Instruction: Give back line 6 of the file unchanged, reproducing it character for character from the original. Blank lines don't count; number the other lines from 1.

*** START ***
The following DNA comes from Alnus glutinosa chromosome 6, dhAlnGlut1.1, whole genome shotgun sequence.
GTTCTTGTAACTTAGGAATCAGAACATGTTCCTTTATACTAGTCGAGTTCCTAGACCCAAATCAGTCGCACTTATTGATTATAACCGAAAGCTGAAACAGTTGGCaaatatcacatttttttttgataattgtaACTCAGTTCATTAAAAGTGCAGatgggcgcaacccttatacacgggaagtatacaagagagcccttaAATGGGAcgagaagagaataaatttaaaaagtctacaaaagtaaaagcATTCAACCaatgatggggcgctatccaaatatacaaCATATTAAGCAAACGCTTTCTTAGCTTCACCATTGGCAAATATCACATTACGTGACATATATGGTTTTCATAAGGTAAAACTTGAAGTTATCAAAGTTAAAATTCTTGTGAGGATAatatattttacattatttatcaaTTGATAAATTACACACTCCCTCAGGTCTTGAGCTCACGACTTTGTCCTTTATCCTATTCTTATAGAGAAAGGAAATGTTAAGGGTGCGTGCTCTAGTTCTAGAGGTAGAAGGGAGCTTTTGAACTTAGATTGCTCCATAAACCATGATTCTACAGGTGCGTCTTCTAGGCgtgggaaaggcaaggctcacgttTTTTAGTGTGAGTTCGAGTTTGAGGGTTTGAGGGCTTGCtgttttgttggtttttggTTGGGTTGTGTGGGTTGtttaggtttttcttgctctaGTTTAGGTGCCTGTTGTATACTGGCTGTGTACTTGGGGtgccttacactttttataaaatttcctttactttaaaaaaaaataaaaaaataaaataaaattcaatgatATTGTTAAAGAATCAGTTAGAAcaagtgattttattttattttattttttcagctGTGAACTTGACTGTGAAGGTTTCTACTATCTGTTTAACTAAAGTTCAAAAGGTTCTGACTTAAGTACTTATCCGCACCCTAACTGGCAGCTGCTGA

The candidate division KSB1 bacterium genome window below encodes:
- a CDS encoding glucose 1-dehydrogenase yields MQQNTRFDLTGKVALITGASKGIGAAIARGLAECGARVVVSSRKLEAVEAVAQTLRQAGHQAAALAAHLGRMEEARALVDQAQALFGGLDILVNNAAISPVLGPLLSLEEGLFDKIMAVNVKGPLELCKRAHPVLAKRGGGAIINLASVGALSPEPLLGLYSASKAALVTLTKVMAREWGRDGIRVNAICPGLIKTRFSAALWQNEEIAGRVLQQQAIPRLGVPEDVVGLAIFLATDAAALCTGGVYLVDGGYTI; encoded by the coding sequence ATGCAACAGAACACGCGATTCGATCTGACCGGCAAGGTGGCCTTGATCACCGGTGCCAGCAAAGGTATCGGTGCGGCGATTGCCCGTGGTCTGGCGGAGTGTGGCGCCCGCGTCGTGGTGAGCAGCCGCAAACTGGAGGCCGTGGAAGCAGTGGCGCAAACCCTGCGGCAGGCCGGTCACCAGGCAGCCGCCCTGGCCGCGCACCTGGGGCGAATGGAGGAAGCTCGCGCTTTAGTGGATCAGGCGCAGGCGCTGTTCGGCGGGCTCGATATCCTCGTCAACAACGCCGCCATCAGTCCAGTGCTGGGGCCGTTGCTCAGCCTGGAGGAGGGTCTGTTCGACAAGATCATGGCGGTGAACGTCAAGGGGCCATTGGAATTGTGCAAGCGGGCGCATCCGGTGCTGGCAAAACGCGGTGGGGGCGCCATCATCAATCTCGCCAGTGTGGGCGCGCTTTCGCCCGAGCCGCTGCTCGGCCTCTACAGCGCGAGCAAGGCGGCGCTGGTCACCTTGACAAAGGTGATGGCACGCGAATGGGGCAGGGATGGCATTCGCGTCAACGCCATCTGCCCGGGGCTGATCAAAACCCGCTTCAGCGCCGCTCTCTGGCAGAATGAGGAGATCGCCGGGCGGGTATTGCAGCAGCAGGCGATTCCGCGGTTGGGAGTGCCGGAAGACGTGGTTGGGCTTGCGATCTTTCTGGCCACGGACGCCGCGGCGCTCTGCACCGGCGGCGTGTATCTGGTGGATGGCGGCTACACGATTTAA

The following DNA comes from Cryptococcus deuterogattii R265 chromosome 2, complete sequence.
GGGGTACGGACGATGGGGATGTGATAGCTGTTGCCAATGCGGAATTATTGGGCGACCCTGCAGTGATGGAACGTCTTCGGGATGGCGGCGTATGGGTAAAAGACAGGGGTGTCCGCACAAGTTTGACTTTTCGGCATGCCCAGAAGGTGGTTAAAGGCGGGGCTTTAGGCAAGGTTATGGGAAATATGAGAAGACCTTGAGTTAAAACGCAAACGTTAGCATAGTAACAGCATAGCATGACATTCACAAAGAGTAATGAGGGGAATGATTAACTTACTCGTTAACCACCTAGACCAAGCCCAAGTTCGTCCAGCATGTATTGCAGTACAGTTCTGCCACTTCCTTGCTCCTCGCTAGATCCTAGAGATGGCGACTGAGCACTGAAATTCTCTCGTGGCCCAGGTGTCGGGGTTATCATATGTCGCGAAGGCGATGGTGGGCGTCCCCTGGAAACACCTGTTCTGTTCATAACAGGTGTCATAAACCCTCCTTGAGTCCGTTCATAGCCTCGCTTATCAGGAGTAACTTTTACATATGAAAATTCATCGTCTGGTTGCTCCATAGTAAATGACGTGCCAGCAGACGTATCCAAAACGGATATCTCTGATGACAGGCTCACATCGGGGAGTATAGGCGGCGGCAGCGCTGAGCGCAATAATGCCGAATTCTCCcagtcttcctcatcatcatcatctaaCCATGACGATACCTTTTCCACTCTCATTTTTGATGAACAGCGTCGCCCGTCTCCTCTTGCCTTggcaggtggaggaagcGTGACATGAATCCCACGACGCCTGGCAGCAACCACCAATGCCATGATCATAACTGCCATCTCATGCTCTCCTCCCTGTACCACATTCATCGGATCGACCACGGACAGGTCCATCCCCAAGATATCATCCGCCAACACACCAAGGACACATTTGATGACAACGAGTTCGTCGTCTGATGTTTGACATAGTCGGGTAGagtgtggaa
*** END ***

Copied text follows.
GGGGTACGGACGATGGGGATGTGATAGCTGTTGCCAATGCGGAATTATTGGGCGACCCTGCAGTGATGGAACGTCTTCGGGATGGCGGCGTATGGGTAAAAGACAGGGGTGTCCGCACAAGTTTGACTTTTCGGCATGCCCAGAAGGTGGTTAAAGGCGGGGCTTTAGGCAAGGTTATGGGAAATATGAGAAGACCTTGAGTTAAAACGCAAACGTTAGCATAGTAACAGCATAGCATGACATTCACAAAGAGTAATGAGGGGAATGATTAACTTACTCGTTAACCACCTAGACCAAGCCCAAGTTCGTCCAGCATGTATTGCAGTACAGTTCTGCCACTTCCTTGCTCCTCGCTAGATCCTAGAGATGGCGACTGAGCACTGAAATTCTCTCGTGGCCCAGGTGTCGGGGTTATCATATGTCGCGAAGGCGATGGTGGGCGTCCCCTGGAAACACCTGTTCTGTTCATAACAGGTGTCATAAACCCTCCTTGAGTCCGTTCATAGCCTCGCTTATCAGGAGTAACTTTTACATATGAAAATTCATCGTCTGGTTGCTCCATAGTAAATGACGTGCCAGCAGACGTATCCAAAACGGATATCTCTGATGACAGGCTCACATCGGGGAGTATAGGCGGCGGCAGCGCTGAGCGCAATAATGCCGAATTCTCCcagtcttcctcatcatcatcatctaaCCATGACGATACCTTTTCCACTCTCATTTTTGATGAACAGCGTCGCCCGTCTCCTCTTGCCTTggcaggtggaggaagcGTGACATGAATCCCACGACGCCTGGCAGCAACCACCAATGCCATGATCATAACTGCCATCTCATGCTCTCCTCCCTGTACCACATTCATCGGATCGACCACGGACAGGTCCATCCCCAAGATATCATCCGCCAACACACCAAGGACACATTTGATGACAACGAGTTCGTCGTCTGATGTTTGACATAGTCGGGTAGagtgtggaa